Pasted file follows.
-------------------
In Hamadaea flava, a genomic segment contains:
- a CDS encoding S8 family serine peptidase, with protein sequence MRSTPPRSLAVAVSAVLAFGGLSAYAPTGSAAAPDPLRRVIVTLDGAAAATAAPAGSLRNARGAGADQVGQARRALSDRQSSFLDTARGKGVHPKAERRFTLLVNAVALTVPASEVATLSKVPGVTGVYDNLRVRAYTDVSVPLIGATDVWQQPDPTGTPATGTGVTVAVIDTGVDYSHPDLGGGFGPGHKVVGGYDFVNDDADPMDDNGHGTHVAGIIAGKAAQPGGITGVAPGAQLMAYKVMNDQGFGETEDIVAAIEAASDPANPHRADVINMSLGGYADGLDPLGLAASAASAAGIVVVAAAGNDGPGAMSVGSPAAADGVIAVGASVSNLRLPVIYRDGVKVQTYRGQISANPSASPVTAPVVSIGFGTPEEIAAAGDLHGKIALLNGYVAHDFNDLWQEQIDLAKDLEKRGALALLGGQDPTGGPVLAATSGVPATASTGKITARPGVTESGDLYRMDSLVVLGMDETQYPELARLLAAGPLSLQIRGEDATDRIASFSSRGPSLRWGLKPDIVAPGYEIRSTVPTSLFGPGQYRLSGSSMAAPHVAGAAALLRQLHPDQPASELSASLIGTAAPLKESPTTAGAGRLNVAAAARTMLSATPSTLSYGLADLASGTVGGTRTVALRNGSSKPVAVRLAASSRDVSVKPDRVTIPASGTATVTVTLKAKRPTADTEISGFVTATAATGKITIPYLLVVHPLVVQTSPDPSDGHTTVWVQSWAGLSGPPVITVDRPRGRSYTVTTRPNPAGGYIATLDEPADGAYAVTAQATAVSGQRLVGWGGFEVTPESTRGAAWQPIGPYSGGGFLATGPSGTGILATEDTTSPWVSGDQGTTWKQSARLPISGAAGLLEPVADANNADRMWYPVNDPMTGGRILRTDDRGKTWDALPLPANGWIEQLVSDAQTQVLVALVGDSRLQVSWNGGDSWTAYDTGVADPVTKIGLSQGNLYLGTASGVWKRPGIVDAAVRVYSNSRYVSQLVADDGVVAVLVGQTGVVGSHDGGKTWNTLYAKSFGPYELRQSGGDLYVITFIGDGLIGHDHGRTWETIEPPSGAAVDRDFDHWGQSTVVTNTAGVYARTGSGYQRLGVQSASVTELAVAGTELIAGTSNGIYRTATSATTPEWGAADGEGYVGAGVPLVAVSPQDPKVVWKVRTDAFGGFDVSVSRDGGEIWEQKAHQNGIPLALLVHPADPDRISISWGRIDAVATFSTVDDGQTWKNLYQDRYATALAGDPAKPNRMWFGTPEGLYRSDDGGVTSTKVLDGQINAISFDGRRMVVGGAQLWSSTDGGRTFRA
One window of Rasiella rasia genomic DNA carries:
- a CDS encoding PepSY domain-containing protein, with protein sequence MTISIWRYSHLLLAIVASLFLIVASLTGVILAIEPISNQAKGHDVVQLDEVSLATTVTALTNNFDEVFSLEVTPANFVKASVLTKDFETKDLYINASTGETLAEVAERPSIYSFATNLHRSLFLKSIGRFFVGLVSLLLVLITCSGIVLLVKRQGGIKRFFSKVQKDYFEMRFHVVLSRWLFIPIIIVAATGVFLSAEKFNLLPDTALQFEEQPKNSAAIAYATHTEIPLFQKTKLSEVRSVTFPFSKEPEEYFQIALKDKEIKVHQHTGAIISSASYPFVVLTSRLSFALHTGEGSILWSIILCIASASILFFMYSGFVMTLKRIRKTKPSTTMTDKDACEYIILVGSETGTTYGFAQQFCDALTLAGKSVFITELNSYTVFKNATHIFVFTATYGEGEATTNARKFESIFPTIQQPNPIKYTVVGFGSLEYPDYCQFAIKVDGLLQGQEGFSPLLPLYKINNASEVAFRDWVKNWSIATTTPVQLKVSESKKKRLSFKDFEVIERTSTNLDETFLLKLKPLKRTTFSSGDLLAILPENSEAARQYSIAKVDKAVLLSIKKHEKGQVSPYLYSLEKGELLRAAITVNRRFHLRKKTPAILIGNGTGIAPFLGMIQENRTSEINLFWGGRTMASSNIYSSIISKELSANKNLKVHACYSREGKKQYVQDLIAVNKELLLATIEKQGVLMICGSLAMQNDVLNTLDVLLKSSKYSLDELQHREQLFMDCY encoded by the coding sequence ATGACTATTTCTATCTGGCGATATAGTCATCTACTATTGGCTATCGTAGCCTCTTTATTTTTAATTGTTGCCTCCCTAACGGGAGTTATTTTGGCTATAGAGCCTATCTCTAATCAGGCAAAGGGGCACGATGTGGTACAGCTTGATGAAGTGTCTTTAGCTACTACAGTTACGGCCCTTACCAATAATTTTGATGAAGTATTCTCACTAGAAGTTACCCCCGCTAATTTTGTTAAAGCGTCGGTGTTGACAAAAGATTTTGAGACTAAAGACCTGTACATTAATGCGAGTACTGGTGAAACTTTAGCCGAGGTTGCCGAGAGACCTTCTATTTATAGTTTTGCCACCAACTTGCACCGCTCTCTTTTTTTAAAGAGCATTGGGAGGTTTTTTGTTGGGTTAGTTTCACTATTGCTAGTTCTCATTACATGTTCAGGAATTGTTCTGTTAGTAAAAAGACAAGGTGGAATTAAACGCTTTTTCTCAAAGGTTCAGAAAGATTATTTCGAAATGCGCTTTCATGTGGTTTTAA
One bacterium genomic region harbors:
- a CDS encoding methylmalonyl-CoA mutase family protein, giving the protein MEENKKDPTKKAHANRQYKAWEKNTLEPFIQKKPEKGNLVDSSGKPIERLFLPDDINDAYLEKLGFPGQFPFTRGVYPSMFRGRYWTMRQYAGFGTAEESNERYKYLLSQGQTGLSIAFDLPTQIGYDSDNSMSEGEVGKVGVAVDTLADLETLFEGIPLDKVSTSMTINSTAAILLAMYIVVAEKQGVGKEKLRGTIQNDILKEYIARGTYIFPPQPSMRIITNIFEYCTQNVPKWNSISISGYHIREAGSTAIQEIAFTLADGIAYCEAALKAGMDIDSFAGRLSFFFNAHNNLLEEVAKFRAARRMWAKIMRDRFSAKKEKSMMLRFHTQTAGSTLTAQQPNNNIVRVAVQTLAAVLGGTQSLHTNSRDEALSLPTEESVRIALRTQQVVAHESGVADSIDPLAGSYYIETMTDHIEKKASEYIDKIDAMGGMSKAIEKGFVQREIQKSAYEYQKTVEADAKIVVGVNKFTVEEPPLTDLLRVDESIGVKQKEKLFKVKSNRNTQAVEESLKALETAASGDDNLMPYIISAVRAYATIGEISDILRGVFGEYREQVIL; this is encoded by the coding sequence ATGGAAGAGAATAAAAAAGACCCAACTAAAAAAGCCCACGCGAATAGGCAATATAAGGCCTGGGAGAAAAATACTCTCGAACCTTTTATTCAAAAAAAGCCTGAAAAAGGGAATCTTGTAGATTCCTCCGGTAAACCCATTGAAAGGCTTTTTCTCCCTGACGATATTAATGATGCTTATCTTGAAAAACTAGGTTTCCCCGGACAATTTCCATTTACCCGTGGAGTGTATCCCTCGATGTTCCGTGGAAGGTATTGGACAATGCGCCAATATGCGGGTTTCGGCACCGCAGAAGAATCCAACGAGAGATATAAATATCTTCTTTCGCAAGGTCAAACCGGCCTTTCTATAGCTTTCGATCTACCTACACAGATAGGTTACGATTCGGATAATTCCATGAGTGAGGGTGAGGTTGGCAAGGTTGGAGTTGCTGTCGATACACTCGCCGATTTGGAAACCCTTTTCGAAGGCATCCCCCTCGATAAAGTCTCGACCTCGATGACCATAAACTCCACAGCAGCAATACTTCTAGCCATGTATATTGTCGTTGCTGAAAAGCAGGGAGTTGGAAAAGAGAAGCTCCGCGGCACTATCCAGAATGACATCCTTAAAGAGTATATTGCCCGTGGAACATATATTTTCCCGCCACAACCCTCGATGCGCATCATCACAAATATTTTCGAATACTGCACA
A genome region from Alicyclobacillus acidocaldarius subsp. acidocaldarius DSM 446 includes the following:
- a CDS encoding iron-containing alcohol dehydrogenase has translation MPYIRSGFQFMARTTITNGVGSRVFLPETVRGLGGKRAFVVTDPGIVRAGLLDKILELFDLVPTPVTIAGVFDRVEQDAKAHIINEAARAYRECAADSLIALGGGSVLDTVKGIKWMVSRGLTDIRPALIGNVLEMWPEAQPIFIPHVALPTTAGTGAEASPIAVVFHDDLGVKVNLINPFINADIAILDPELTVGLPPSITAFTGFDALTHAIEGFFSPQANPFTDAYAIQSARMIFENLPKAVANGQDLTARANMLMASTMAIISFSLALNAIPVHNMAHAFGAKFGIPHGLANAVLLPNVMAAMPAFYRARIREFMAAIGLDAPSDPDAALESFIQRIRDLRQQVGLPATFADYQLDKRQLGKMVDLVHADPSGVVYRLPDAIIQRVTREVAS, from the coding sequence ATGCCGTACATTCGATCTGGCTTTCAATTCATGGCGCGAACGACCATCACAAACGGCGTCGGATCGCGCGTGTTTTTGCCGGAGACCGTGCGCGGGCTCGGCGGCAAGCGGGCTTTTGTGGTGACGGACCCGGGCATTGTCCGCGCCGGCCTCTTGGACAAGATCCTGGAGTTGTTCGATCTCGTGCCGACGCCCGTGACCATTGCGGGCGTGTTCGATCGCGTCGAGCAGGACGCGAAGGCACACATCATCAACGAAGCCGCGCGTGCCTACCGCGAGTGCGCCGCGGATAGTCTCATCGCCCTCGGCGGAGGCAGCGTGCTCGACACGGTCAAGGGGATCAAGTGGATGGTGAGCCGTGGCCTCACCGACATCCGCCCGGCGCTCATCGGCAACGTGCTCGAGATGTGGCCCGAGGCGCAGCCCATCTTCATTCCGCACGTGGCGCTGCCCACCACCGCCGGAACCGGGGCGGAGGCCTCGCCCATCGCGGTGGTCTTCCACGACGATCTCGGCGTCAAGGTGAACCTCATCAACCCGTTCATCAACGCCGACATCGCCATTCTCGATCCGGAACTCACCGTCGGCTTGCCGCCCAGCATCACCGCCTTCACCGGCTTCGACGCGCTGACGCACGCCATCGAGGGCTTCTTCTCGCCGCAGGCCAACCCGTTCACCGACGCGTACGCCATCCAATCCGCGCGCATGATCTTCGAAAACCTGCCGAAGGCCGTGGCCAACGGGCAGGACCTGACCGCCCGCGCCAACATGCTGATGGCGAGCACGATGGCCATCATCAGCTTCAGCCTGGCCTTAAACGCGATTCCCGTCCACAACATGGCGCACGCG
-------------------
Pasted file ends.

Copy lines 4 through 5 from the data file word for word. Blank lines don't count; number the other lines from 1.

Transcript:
- a CDS encoding PepSY domain-containing protein, with protein sequence MTISIWRYSHLLLAIVASLFLIVASLTGVILAIEPISNQAKGHDVVQLDEVSLATTVTALTNNFDEVFSLEVTPANFVKASVLTKDFETKDLYINASTGETLAEVAERPSIYSFATNLHRSLFLKSIGRFFVGLVSLLLVLITCSGIVLLVKRQGGIKRFFSKVQKDYFEMRFHVVLSRWLFIPIIIVAATGVFLSAEKFNLLPDTALQFEEQPKNSAAIAYATHTEIPLFQKTKLSEVRSVTFPFSKEPEEYFQIALKDKEIKVHQHTGAIISSASYPFVVLTSRLSFALHTGEGSILWSIILCIASASILFFMYSGFVMTLKRIRKTKPSTTMTDKDACEYIILVGSETGTTYGFAQQFCDALTLAGKSVFITELNSYTVFKNATHIFVFTATYGEGEATTNARKFESIFPTIQQPNPIKYTVVGFGSLEYPDYCQFAIKVDGLLQGQEGFSPLLPLYKINNASEVAFRDWVKNWSIATTTPVQLKVSESKKKRLSFKDFEVIERTSTNLDETFLLKLKPLKRTTFSSGDLLAILPENSEAARQYSIAKVDKAVLLSIKKHEKGQVSPYLYSLEKGELLRAAITVNRRFHLRKKTPAILIGNGTGIAPFLGMIQENRTSEINLFWGGRTMASSNIYSSIISKELSANKNLKVHACYSREGKKQYVQDLIAVNKELLLATIEKQGVLMICGSLAMQNDVLNTLDVLLKSSKYSLDELQHREQLFMDCY encoded by the coding sequence ATGACTATTTCTATCTGGCGATATAGTCATCTACTATTGGCTATCGTAGCCTCTTTATTTTTAATTGTTGCCTCCCTAACGGGAGTTATTTTGGCTATAGAGCCTATCTCTAATCAGGCAAAGGGGCACGATGTGGTACAGCTTGATGAAGTGTCTTTAGCTACTACAGTTACGGCCCTTACCAATAATTTTGATGAAGTATTCTCACTAGAAGTTACCCCCGCTAATTTTGTTAAAGCGTCGGTGTTGACAAAAGATTTTGAGACTAAAGACCTGTACATTAATGCGAGTACTGGTGAAACTTTAGCCGAGGTTGCCGAGAGACCTTCTATTTATAGTTTTGCCACCAACTTGCACCGCTCTCTTTTTTTAAAGAGCATTGGGAGGTTTTTTGTTGGGTTAGTTTCACTATTGCTAGTTCTCATTACATGTTCAGGAATTGTTCTGTTAGTAAAAAGACAAGGTGGAATTAAACGCTTTTTCTCAAAGGTTCAGAAAGATTATTTCGAAATGCGCTTTCATGTGGTTTTAA
One bacterium genomic region harbors: